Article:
Pinterest
NewsLetter DailyWeekly
 
My HanCinema | Sign up, Why ? Your E-mail   Password    Auto| Help
HanCinema :: The Korean Movie and Drama Database, discover the South Korean cinema and drama diversity Contact HanCinema HanCinema on TwitterFaceBook HanCinema PageHanCinema on Twitter

[HanCinema's Film Review] "Children Gone To Poland"

2018/12/29 | 329 views | Permalink

North Korea sent a lot of war orphans to Poland during the Korean War. Allegedly, "Children Gone To Poland" is their story. In practice, the documentary has frustratingly little focus on those orphans. We barely hear anything about them before director Choo Sang-mi is already holding auditions for a young North Korean defector (Lee Song ends up being chosen) to go with her to Poland and find out more.

Aside from the fact that Lee Song has ancestry from North Korea, she has no history with Korean War orphans and no one in her family appears to have gone to Poland. What's worse, the whole audition gives the impression that Lee Song's purpose in the documentary is to be a performer. This makes later scenes involving tears rather awkward, since the question is naturally begged whether said tears were real.

By contrast the firsthand historical material is extremely strong. There are numerous interviews with old Polish people who looked after the orphans, old film footage of what the orphans were doing, and written records of their presence in Poland. All of this historical data is fascinating, and it's brutal watching these now elderly people discuss with startling clarity experiences in their childhood and early adulthood that left a lifelong impact.

Other data is politically dubious. Director Choo Sang-mi, for some odd reason, keeps finding weird and often contradictory ways to find fault with how the North Korean government acted back then. One minute they're bad for not doing more to send war orphans picked up in South Korea back to South Korea. The next, they're cruel for forcing the children to come back to North Korea too.

The horrible circumstances the children were in were more a consequence of generic warfare than ideology. Indeed, considering the sorry state of South Korean war orphans, the efforts made both by the North Koreans and the Polish were quite admirable. One of the darkest interviews depicts how the war orphans, out of sheer habit, would crawl under their beds to sleep because they were terrified of bombs falling in the night.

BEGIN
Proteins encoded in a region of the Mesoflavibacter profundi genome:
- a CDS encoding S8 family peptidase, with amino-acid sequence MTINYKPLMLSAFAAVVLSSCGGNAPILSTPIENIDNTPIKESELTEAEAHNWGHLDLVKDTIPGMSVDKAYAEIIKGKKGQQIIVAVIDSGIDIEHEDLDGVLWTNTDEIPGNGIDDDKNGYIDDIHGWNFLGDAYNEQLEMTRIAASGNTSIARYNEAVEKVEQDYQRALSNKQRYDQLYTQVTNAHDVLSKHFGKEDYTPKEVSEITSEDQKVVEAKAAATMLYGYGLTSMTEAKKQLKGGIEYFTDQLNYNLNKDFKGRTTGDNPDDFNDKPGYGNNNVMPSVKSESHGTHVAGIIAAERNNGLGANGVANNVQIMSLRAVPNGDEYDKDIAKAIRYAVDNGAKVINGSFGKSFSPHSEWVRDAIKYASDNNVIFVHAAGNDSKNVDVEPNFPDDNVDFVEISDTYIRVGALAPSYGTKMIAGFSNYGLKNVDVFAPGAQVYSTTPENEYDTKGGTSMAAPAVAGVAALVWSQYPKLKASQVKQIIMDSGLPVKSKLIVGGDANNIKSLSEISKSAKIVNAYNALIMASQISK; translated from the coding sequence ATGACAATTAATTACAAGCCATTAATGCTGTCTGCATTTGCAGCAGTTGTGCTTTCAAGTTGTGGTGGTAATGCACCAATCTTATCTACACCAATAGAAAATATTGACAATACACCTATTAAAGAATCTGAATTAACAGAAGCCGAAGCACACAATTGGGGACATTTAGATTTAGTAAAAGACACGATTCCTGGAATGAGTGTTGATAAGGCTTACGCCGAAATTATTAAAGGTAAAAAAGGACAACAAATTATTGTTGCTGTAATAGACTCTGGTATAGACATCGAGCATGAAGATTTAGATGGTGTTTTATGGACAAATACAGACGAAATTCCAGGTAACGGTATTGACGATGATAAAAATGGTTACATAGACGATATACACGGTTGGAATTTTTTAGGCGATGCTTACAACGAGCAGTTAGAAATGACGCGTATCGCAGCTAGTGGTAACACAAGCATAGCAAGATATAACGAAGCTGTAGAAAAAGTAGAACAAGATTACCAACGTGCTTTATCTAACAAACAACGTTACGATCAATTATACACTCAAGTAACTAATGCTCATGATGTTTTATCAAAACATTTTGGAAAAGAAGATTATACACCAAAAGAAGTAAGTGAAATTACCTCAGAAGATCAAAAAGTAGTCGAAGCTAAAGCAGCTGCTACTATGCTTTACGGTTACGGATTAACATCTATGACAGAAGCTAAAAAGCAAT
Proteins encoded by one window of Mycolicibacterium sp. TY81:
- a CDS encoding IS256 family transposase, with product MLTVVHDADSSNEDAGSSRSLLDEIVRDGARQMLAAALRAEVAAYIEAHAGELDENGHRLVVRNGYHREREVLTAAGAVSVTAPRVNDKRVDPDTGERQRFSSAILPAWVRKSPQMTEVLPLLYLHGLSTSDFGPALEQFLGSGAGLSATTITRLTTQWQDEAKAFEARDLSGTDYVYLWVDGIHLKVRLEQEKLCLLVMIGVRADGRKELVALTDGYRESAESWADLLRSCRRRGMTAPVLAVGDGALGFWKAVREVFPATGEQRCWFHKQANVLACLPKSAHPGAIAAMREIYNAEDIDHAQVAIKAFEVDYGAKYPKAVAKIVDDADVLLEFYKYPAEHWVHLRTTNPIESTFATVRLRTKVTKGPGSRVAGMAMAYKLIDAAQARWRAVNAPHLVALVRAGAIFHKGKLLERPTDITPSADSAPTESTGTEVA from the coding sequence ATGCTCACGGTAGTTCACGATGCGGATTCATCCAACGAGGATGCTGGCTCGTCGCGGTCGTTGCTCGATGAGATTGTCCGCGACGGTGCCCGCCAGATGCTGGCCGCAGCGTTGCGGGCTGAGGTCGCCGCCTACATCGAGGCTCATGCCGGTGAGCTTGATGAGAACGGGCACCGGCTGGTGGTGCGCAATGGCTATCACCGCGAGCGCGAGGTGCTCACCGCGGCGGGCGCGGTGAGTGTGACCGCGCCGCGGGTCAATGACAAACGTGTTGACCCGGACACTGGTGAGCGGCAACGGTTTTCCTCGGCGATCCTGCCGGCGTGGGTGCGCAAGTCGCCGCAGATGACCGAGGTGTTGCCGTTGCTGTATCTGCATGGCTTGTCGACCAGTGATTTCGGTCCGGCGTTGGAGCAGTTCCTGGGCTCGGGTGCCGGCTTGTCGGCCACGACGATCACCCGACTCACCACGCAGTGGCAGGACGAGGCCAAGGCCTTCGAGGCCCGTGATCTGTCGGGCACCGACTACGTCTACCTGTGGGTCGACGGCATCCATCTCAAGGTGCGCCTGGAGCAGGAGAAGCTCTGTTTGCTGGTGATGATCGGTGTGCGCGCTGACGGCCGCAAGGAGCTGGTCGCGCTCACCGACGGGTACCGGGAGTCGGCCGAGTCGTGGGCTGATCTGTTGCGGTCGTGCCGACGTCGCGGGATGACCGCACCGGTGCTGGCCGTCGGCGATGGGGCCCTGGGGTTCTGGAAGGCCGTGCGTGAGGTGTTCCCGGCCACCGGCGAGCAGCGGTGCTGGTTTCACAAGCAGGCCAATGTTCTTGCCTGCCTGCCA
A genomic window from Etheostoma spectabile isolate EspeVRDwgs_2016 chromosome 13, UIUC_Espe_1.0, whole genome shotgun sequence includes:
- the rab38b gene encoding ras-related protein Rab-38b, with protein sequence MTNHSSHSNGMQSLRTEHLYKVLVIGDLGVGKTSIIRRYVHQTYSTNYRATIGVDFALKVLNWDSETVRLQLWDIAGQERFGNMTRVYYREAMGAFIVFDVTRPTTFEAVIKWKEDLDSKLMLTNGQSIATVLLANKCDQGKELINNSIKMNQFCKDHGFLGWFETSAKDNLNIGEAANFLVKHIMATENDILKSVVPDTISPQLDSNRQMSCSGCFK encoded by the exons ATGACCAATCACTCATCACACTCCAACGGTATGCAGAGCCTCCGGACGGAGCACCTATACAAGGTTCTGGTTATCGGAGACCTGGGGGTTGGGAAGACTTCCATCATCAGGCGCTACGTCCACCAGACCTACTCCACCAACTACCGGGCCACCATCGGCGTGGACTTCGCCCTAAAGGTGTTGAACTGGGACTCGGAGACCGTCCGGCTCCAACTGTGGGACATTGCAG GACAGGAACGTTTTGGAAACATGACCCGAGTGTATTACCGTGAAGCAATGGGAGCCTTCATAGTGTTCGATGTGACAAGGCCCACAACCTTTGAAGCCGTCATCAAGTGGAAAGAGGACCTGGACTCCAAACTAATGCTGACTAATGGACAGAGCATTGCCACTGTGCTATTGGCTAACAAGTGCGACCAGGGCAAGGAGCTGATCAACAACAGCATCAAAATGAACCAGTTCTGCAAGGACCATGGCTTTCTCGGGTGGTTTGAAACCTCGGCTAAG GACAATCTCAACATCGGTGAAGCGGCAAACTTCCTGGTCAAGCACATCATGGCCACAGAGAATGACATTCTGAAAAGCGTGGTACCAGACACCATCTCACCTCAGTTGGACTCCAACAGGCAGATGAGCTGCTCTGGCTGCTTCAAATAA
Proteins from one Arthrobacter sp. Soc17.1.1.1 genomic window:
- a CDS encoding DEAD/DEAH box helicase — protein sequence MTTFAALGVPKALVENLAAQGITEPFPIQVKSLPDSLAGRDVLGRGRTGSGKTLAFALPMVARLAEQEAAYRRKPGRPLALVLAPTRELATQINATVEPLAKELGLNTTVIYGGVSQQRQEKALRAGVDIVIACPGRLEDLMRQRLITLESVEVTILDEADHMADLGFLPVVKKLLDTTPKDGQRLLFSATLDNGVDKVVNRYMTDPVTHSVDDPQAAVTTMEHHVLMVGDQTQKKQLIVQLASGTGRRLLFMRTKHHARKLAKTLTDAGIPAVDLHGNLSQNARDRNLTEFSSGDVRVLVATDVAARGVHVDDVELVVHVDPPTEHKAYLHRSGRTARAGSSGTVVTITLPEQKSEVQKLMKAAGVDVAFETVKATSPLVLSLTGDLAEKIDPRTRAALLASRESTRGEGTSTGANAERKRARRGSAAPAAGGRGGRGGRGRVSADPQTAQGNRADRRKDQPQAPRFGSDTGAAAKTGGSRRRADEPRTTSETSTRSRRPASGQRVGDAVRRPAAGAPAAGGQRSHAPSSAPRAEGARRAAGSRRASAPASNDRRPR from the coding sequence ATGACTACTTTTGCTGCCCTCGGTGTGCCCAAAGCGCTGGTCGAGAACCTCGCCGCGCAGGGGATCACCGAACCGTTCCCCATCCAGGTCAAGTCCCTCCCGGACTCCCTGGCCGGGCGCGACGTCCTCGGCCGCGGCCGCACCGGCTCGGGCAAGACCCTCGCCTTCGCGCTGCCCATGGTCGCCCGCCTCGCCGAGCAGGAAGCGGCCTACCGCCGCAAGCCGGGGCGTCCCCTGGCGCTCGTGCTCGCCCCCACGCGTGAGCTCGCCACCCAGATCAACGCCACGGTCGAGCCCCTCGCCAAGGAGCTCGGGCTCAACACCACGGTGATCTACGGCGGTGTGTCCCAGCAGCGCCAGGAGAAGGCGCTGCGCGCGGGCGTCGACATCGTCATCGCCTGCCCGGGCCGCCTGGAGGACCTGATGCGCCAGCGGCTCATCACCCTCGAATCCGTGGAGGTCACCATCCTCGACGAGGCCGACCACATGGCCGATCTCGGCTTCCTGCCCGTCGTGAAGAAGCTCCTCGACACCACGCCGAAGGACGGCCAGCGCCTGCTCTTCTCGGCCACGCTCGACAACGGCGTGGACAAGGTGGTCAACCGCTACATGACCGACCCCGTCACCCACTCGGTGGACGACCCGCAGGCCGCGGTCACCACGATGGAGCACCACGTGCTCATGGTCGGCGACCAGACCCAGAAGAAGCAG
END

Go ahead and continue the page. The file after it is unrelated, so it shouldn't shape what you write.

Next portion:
All of that is brutal and genuinely emotionally affecting, which only leaves me all the more puzzled why so little content in that vein made it into the final cut. At one point Choo Sang-mi and Lee Song go to Auschwitz, a famous name with at best tertiary relevance to the war orphans. Well, maybe there was more, we just don't get to see it because of questionable editing. The credits sequence is loaded with so much intriguing research material I was just left wondering, why didn't the documentary talk about this stuff instead?

The main reason for these shortcomings is probably that director Choo Sang-mi is an actress, not a historian. This explains why she feels the need to frame the story around Lee Song instead of just letting the historical record speak for itself. In that way "Children Gone To Poland" is certainly a crowd-pleaser. But when I watch documentaries I'm looking for educational depth, not emotional manipulation, so I can't rightly recommend this film.

Review by William Schwartz

 

"Children Gone To Poland" is directed by Choo Sang-mi.

 

Copy & paste guideline for this article
Always put a link back to the source and HanCinema permalink

Creative Commons License"[HanCinema's Film Review] "Children Gone To Poland""
by HanCinema is licensed under a Creative Commons Attribution-Share Alike 3.0 Unported License.

Attention You're reading the news with potential spoilers, make them spoiler free, dismiss


 

 

 Previous news

Subscribe to HanCinema Pure to remove ads from the website (not for episode and movie videos) for US$0.99 monthly or US$7.99 yearly (you can cancel anytime). The first step is to be a member, please click here : Sign up, then a subscribe button will show up.

Settings

Remove ads

Sign up

Sharing

Activate

Spoilers

Visible, hide

Learn to read Korean in 90 minutes or less using visual associations